“Hopefully we’re a little smarter. We’re pretty good at corrupting ourselves though,” states Ryan Sambol, lead singer of The Strange Boys, when asked if he feels that he’s changed at all after three years of touring in a rock 'n' roll band. With three albums released in as many years, The Strange Boys have been pretty busy travelling and recording almost non-stop, not that you’d believe it when listening to their latest album Live Music, a record full of strolling ballads and nonchalantly executed pop songs that force themselves to be played over and over.
As with many of the band’s songs, a lyrical humour is apparent on Live Music with Sambol using an almost Morrisey-esque turn of phrase on songs like ‘Punk’s Pyjamas’ where he yelps, “I’m surprised you’re still alive, considering all the time you’ve spent in the middle of the road”.
Asked whether lyrics come easily to Sambol, he replies, “I think the best ones come naturally, it can sometimes go along way when you think about it more and you can work on what you actually want to say,” before quickly adding, “I still try!”, in some ways disappointingly declaring that it isn’t as easy as it sounds when we hear it sung in a nonchalant southern drawl.
The new record makes a slight departure in terms of genre; the band are usually lumped in with the garage rock scene, which sometimes seems a little unfair as their music contains far more elements than just straight up garage. Sambol shrugs this off as being “a little annoying” but doesn’t really seem too bothered. When asked if there was any dominant intention to move away from this genre on Live Music he declares that they were “not intentionally writing songs that weren’t in the garage format, but its welcome when people realise we’re not just writing garage.”
The album was recorded in two separate parts. Side A was recorded with Spoon drummer and producer Jim Eno in his Austin-located home studio in April. Side B was recorded in Mike McHugh’s Distillery, the same place where they recorded last year’s Be Brave. Sambol explains, “after we did the first session, Rough Trade wanted us to record another one”, “Why, didn’t they like it?” I ask, slightly baffled that the label could request such a thing. “They just thought that we could do more - we’ve always done things really quickly so we went into the studio and did it [the first session] really fast, but it ended up working really well as I ended up writing songs that wouldn’t have been on the album without recording the second session. It seemed to work for the best.”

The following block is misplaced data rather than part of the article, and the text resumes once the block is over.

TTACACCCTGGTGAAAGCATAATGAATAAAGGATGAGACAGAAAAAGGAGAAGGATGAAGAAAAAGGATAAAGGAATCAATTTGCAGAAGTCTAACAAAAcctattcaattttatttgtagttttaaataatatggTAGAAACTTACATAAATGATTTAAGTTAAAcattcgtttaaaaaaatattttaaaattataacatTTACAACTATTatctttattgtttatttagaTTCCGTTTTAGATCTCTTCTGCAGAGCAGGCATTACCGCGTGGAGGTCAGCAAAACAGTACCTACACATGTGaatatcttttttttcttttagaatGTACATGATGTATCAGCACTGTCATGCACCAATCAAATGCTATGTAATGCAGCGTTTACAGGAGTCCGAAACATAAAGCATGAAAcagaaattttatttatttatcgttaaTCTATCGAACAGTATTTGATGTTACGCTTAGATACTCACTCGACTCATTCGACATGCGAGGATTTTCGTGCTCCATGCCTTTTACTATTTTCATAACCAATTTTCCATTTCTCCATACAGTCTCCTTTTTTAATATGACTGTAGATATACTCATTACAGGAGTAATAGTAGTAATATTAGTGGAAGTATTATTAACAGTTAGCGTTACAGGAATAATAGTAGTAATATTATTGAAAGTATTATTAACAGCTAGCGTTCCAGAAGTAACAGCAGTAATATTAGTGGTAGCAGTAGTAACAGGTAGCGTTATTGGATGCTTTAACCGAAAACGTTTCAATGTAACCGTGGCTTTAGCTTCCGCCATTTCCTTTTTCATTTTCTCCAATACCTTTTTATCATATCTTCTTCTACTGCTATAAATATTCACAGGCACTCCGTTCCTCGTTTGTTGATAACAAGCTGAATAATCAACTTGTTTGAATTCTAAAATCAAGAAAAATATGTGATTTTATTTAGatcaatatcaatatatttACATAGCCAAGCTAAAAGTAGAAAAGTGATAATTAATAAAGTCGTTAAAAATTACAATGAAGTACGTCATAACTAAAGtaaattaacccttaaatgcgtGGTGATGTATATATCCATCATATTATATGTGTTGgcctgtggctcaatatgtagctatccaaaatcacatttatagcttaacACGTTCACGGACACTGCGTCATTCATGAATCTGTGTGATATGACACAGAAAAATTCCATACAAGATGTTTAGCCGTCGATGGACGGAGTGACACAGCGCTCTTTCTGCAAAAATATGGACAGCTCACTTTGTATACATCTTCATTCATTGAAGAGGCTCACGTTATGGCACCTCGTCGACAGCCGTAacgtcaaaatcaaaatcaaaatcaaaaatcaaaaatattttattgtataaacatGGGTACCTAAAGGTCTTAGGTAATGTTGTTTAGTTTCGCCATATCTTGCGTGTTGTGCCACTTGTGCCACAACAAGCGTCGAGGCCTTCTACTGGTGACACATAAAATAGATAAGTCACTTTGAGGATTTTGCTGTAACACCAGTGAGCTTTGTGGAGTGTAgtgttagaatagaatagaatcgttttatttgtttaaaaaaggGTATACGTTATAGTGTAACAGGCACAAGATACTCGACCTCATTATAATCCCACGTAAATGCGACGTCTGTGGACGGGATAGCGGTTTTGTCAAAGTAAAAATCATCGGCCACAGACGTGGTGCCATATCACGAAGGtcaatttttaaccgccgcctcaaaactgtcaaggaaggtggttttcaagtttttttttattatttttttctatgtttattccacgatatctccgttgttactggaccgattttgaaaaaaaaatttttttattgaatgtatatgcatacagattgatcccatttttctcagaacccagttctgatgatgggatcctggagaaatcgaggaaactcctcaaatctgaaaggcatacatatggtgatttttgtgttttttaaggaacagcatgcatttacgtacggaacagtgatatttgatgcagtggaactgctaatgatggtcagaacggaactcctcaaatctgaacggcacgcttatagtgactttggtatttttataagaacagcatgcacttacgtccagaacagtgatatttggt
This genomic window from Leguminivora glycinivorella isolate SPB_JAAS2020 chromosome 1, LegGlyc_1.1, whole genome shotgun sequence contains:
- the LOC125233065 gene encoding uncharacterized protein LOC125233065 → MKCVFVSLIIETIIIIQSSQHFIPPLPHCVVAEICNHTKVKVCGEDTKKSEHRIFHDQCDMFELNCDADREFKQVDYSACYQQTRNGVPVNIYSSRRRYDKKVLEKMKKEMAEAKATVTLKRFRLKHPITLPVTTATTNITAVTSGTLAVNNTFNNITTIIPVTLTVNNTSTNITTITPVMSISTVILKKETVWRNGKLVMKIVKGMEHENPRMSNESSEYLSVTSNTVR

At the time of recording, Ryan explained that the band were listening to The Grateful Dead, Nina Simone, and The Band, which all make sense when you listen to Live Music. The album possesses a distinctly American sound, a tasteful collection of influences from many great American bands. He also explains that he has been listening to a lot of African music recently, bands on the Sublime Frequencies label such as Doueh and Inerane, which he describes as, “the coolest music I’ve heard in a long time.” Perhaps a hint of what the next album will sound like? That might not be as stupid as it sounds - as mentioned earlier, The Strange Boys' music has many more elements to it than just garage rock and country, and Live Music has a prominent funk feel to it which many fans of the band may not have expected. As for plans for the next record, the band are taking a well deserved rest, Ryan states, “we’re taking a break, you can’t control writing that much though, when things come, they come,” suggesting that it is likely the band will be back fairly soon.
Throughout the interview it's clear that Sambol has a pretty casual approach to making music and that he is quite modest about his work. “We’re still not that big,” he says matter of factly, “I feel like we’re on a similar level to when we first started. We’re always trying to play to more people.” With an ability for creating such well-formed and influenced songs, it is likely that they will be doing so soon.